At her deathbed I stood weeping, as a paleface woman sat near her moistening the dry lips (Calloway, 430).” Zitkala-Sa describes the death of one her classmates at the Carlisle boarding school in 1921 while still very young (Calloway, 428). The boarding schools started a chain reaction of the Native children not learning their own language or traditions, cutting hair, and the gender roles reflecting the Anglo-Americans. These
These were schools that Native American children were sent to by Americans. The reason for doing this was that they thought that if the Native American students where sent to these schools they could essentially “fix” them. When I say fix I mean what the American people thought as turning them against their own beliefs and ways of life. Stripping these children of their culture and true self-beings.
These schools have been described as an instrument to wage intellectual, psychological, and cultural warfare to turn Native Americans into “Americans”. There are many reports of young Native Americans losing all cultural belonging. According to an interview with NPR, Bill Wright was sent to one of these schools. He lost his hair, his language, and then his Navajo name. When he was able to return home, he was unable to understand or speak to his grandmother.
To put this education system into place, the report was created to be highly influential. Davin spoke about how the day schools were not good enough and not as effective since the children would go home and forget what they had learned. Also, the children were not taught essential skills. Therefore, the best option to implement change was to place these children into Industrial Boarding Schools. The goal was to prepare Indians to be proper citizens in society, and to be trained to perform hard labour and hands on tasks.
Residential Schools was an enormous lengthening event in our history. Residential schools were to assimilate and integrate white people’s viewpoints and values to First Nations children. The schools were ran by white nuns and white priests to get rid of the “inner Indian” in the children. In residential schools, the children suffered immensely from physical, emotional, sexual and spiritual abuse. Although the many tragedies, language was a huge loss by the First Nations children. One of the worst punishments in residential schools was for speaking their own language. The use of residential schools on First Nations has led to substantial loss of the indigenous languages, therefore, causing further cultural losses to First Nations people.
Imagine being ripped apart from family members, culture, tradition, and labelled a savage that needs to be educated. Imagine constantly facing punishment at school for being one’s self. Unfortunately, these events were faced head on for many First Nations people living in Canada in the late 20th century. These First Nations people were the victims of an extensive school system set up by the government to eradicate Aboriginal culture across Canada and to assimilate them into what was considered a mainstream society.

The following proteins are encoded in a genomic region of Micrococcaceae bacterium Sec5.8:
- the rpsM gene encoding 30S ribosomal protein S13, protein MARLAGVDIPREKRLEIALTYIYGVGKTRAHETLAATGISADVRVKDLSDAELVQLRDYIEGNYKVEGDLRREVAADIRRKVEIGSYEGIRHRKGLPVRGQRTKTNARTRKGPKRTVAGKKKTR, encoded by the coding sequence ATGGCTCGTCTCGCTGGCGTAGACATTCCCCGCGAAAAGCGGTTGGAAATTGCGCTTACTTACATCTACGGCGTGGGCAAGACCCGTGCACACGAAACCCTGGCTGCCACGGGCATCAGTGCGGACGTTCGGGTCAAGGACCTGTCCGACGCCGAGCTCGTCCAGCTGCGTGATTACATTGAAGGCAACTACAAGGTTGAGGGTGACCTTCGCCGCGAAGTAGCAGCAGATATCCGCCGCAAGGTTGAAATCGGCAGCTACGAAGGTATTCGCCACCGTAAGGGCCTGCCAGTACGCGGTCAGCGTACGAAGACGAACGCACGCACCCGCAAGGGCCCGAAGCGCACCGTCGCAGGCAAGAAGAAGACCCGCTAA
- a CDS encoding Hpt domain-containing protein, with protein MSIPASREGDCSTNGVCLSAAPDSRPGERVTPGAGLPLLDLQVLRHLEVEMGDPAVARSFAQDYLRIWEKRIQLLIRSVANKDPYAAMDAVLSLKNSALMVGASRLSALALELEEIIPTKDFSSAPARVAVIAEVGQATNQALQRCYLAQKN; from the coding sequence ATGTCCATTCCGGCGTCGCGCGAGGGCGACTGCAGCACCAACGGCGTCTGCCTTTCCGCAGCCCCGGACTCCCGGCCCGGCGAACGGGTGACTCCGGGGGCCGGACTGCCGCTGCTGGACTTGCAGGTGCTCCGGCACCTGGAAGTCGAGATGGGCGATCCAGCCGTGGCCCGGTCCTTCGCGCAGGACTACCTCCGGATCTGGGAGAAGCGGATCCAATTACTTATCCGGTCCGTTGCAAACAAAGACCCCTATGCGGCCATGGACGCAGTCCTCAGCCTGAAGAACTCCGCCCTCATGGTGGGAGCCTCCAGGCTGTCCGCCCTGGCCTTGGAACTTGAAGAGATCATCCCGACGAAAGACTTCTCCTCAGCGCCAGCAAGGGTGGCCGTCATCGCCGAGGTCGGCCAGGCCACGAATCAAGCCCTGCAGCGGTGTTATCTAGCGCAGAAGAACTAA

Expectations often impose an inescapable reality. In the short story “Indian Education” by Sherman Alexie, Victor often struggles with Indian and American expectations during school. Alexie utilizes parallelism in the construction of each vignette, introducing a memoir of tension and concluding with a statement about Victor’s difficulties, to explore the conflict between cultures’ expectations and realities.
Over the past few decades, there has been many distinct perspectives and conflicts surrounding the historical context between the Indigenous peoples in Canada and the Canadian Government. In source one, the author P.J Anderson is trying to convey that the absolute goal of the Indian Residential School system in Canada has been to assimilate the Indian nation and provide them with guidance to “ forget their Indian habits”, and become educated of the “ arts of civilized life”, in order to help them integrate into society and “become one” with their “White brethren”. It is clearly evident throughout the source that the author is supportive of the Indian residential school system and strongly believes that the Indian residential School System
These negative effects were further amplified with residential schools in which they were not allowed to practice their tradition and were forcefully assimilated into the “western” ways. Boarding schools were run by the new white government and forcibly taught Haudenosaunee boys agriculture and manual trades, while Haudenosaunee girls were taught domestic skills. Since residential schools targeted younger generations, it made the Haudenosaunee’s traditional